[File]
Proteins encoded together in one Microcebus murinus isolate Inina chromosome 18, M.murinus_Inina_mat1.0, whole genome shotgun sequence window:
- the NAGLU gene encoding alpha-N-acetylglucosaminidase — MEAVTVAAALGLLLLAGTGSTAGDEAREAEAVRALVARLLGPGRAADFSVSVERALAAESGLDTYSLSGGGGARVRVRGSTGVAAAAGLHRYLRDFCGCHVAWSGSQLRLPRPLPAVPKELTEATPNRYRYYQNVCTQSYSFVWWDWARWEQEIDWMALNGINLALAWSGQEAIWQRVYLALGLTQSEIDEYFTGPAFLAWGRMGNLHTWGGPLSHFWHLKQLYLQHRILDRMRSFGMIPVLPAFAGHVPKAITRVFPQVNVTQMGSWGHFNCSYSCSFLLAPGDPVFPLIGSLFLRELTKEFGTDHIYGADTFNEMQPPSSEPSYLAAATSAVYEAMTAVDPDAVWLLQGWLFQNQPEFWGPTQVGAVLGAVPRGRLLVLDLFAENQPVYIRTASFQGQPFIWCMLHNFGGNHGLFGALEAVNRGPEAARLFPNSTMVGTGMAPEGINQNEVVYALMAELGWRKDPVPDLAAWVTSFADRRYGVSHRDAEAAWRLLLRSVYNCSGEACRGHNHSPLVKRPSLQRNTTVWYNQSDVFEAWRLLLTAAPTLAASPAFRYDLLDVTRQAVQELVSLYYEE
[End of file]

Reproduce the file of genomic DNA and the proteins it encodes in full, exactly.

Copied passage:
Proteins encoded together in one Microcebus murinus isolate Inina chromosome 18, M.murinus_Inina_mat1.0, whole genome shotgun sequence window:
- the NAGLU gene encoding alpha-N-acetylglucosaminidase — MEAVTVAAALGLLLLAGTGSTAGDEAREAEAVRALVARLLGPGRAADFSVSVERALAAESGLDTYSLSGGGGARVRVRGSTGVAAAAGLHRYLRDFCGCHVAWSGSQLRLPRPLPAVPKELTEATPNRYRYYQNVCTQSYSFVWWDWARWEQEIDWMALNGINLALAWSGQEAIWQRVYLALGLTQSEIDEYFTGPAFLAWGRMGNLHTWGGPLSHFWHLKQLYLQHRILDRMRSFGMIPVLPAFAGHVPKAITRVFPQVNVTQMGSWGHFNCSYSCSFLLAPGDPVFPLIGSLFLRELTKEFGTDHIYGADTFNEMQPPSSEPSYLAAATSAVYEAMTAVDPDAVWLLQGWLFQNQPEFWGPTQVGAVLGAVPRGRLLVLDLFAENQPVYIRTASFQGQPFIWCMLHNFGGNHGLFGALEAVNRGPEAARLFPNSTMVGTGMAPEGINQNEVVYALMAELGWRKDPVPDLAAWVTSFADRRYGVSHRDAEAAWRLLLRSVYNCSGEACRGHNHSPLVKRPSLQRNTTVWYNQSDVFEAWRLLLTAAPTLAASPAFRYDLLDVTRQAVQELVSLYYEE